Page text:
Doctor of Philosophy, Hannover Medical School-TWINCORE Centre for Experimental and Clinical Infection Research (Germany), Immunology and infection biology (2019)
Master of Science, University of Milan (Italy) (2014)
Bachelor of Science, University of Modena and Reggio Emilia (Italy) (2012)
Shirit Einav, Postdoctoral Research Mentor
Shirit Einav, Postdoctoral Faculty Sponsor
Numb-associated kinases are required for SARS-CoV-2 infection and are cellular targets for antiviral strategies.
The coronavirus disease 2019 (COVID-19) pandemic caused by the severe acute respiratory syndrome coronavirus 2 (SARS-CoV-2) continues to pose serious threats to global health. We previously reported that AAK1, BIKE and GAK, members of the Numb-associated kinase family, control intracellular trafficking of multiple RNA viruses during viral entry and assembly/egress. Here, using both genetic and pharmacological approaches, we probe the functional relevance of NAKs for SARS-CoV-2 infection. siRNA-mediated depletion of AAK1, BIKE, GAK, and STK16, the fourth member of the NAK family, suppressed SARS-CoV-2 infection in human lung epithelial cells. Both known and novel small molecules with potent AAK1/BIKE, GAK or STK16 activity suppressed SARS-CoV-2 infection. Moreover, combination treatment with the approved anti-cancer drugs, sunitinib and erlotinib, with potent anti-AAK1/BIKE and GAK activity, respectively, demonstrated synergistic effect against SARS-CoV-2 infection in vitro. Time-of-addition experiments revealed that pharmacological inhibition of AAK1 and BIKE suppressed viral entry as well as late stages of the SARS-CoV-2 life cycle. Lastly, suppression of NAKs expression by siRNAs inhibited entry of both wild type and SARS-CoV-2 pseudovirus. These findings provide insight into the roles of NAKs in SARS-CoV-2 infection and establish a proof-of-principle that pharmacological inhibition of NAKs can be potentially used as a host-targeted approach to treat SARS-CoV-2 with potential implications to other coronaviruses.
View details for DOI 10.1016/j.antiviral.2022.105367
View details for PubMedID 35738348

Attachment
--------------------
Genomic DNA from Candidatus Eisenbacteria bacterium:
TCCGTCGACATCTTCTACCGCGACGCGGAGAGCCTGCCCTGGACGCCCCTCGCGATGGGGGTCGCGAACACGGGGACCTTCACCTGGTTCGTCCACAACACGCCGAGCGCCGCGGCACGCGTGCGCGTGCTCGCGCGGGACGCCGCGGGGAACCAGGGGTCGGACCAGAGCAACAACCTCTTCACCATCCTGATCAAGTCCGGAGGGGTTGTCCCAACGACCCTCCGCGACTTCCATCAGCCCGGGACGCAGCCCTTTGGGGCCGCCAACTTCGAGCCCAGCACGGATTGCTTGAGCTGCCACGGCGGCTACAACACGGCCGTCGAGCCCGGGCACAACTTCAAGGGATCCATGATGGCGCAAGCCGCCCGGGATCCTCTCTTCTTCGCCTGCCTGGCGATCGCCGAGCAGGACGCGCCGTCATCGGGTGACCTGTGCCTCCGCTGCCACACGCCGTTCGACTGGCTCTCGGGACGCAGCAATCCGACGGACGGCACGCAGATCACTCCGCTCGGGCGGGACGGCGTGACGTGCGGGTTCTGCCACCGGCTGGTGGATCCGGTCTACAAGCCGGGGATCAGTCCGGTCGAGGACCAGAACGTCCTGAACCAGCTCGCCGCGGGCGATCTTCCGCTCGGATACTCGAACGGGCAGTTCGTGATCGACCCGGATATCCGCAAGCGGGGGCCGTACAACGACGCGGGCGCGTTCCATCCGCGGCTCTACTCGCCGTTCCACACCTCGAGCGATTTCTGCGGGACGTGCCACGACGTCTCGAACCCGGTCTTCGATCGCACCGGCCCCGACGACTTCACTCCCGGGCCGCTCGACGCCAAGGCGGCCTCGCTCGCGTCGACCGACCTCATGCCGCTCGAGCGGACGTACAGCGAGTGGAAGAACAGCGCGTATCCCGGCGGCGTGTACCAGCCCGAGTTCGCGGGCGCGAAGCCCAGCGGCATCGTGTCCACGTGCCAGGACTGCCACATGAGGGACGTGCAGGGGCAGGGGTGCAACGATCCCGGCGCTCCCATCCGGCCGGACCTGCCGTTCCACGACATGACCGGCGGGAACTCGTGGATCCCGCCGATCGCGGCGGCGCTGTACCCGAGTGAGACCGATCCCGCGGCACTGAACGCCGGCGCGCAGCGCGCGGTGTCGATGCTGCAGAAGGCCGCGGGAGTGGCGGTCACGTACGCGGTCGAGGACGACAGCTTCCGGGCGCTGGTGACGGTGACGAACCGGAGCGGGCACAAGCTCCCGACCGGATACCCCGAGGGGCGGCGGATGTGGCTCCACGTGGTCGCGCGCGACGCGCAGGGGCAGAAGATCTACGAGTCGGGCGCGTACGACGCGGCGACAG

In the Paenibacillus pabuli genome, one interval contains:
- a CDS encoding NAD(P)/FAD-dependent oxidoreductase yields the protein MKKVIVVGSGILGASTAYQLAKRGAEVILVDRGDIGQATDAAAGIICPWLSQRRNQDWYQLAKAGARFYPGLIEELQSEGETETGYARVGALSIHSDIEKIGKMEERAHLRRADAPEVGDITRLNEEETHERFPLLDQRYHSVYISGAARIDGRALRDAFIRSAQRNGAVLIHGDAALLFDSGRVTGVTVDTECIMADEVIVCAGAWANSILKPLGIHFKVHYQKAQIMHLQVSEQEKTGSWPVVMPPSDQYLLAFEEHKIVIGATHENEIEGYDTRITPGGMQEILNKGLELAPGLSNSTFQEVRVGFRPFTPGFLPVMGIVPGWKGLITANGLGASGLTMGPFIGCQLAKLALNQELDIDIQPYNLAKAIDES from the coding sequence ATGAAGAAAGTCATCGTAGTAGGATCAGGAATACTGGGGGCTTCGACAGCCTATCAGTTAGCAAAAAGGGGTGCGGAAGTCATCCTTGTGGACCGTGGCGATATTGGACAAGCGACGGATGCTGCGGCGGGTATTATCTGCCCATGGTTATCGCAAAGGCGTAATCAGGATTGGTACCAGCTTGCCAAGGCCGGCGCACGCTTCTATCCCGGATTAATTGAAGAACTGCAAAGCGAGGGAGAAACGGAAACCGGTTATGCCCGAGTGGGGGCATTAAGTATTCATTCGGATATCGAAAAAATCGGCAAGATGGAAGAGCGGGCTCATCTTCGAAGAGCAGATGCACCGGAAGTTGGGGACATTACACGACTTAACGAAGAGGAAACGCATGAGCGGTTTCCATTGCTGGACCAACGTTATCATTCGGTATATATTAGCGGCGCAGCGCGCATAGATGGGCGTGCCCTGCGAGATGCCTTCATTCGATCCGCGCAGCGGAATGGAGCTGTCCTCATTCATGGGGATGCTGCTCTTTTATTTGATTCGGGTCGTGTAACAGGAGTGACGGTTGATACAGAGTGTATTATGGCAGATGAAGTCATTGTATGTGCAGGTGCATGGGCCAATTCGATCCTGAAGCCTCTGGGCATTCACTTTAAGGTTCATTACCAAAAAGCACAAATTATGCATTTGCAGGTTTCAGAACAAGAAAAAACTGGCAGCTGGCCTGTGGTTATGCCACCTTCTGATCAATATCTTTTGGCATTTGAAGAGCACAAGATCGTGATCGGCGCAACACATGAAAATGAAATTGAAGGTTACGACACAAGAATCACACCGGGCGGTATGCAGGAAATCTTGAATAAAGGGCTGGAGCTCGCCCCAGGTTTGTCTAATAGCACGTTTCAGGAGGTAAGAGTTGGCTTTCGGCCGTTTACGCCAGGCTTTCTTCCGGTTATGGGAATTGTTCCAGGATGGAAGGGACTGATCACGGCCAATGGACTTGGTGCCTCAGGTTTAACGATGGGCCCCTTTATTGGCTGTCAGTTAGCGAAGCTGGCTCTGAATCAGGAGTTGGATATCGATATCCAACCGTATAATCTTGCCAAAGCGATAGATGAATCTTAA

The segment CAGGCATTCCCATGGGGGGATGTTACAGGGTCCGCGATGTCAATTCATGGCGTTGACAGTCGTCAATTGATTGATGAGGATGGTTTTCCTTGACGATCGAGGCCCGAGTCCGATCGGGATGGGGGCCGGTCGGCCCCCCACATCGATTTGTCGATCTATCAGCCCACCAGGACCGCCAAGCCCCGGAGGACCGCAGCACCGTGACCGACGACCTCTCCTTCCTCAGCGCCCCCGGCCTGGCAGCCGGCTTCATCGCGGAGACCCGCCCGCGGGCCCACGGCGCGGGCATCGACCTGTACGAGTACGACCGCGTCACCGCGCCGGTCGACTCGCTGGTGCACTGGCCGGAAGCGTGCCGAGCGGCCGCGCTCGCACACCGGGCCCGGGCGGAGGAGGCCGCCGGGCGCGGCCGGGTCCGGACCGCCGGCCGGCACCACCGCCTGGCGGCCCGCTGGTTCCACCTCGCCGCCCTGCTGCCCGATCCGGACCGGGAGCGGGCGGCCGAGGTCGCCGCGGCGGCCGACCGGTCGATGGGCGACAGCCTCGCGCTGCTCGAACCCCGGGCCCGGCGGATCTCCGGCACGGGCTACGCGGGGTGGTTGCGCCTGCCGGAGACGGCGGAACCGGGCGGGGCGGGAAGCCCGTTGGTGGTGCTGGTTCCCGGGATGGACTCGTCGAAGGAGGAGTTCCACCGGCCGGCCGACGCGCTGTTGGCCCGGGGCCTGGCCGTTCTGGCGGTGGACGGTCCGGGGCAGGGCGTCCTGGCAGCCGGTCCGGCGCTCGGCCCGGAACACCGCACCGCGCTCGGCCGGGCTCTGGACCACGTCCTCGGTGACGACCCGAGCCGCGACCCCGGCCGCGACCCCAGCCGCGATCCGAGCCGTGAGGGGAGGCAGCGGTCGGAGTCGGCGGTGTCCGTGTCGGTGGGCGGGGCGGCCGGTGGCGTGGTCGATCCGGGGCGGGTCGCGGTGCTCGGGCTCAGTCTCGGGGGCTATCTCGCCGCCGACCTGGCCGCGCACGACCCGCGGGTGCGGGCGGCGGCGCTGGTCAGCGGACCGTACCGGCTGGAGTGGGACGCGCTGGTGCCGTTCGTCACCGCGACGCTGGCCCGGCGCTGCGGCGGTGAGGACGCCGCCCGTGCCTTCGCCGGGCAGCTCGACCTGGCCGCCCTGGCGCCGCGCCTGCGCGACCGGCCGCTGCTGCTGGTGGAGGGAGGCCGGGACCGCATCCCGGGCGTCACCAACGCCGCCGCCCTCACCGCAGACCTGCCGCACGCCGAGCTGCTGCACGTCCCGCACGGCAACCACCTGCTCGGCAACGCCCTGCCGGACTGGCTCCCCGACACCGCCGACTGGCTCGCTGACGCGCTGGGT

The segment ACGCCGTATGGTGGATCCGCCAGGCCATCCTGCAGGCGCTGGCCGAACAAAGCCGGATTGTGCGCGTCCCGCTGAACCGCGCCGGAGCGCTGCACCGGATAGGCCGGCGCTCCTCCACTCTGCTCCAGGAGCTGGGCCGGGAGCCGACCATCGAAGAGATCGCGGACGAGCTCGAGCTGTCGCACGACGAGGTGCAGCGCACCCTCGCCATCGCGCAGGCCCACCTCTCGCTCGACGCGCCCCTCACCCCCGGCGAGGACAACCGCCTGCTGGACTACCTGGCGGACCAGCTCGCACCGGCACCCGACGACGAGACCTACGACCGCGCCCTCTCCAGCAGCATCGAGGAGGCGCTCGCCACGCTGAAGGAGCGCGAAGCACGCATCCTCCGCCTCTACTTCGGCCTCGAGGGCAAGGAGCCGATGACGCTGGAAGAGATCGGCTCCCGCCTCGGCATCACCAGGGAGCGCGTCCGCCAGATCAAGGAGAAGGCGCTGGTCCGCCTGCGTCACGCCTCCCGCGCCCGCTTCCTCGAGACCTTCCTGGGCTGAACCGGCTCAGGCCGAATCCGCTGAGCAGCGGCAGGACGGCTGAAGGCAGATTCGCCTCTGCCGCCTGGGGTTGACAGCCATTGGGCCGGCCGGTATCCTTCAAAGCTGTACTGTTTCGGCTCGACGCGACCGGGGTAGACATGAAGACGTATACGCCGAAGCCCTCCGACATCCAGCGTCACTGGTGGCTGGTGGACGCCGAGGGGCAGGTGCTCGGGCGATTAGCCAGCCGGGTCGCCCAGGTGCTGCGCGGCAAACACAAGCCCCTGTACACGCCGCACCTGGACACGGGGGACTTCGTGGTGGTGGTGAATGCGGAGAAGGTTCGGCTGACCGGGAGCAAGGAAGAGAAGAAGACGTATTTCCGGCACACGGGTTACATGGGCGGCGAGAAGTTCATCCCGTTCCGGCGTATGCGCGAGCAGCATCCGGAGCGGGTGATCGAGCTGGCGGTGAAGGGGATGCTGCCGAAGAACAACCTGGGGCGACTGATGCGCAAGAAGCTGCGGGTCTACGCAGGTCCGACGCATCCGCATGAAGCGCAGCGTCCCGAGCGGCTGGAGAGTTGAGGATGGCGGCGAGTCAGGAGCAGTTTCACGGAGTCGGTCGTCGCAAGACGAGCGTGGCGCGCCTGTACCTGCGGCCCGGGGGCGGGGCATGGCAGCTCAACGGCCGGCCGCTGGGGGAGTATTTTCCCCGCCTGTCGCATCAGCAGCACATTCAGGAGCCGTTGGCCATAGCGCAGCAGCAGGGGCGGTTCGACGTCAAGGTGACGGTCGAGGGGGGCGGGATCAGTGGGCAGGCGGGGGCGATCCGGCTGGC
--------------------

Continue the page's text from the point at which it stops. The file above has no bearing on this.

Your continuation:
Toll-like Receptors in Viral Encephalitis.
2021; 13 (10)
Viral encephalitis is a rare but serious syndrome. In addition to DNA-encoded herpes viruses, such as herpes simplex virus and varicella zoster virus, RNA-encoded viruses from the families of Flaviviridae, Rhabdoviridae and Paramyxoviridae are important neurotropic viruses. Whereas in the periphery, the role of Toll-like receptors (TLR) during immune stimulation is well understood, TLR functions within the CNS are less clear. On one hand, TLRs can affect the physiology of neurons during neuronal progenitor cell differentiation and neurite outgrowth, whereas under conditions of infection, the complex interplay between TLR stimulated neurons, astrocytes and microglia is just on the verge of being understood. In this review, we summarize the current knowledge about which TLRs are expressed by cell subsets of the CNS. Furthermore, we specifically highlight functional implications of TLR stimulation in neurons, astrocytes and microglia. After briefly illuminating some examples of viral evasion strategies from TLR signaling, we report on the current knowledge of primary immunodeficiencies in TLR signaling and their consequences for viral encephalitis. Finally, we provide an outlook with examples of TLR agonist mediated intervention strategies and potentiation of vaccine responses against neurotropic virus infections.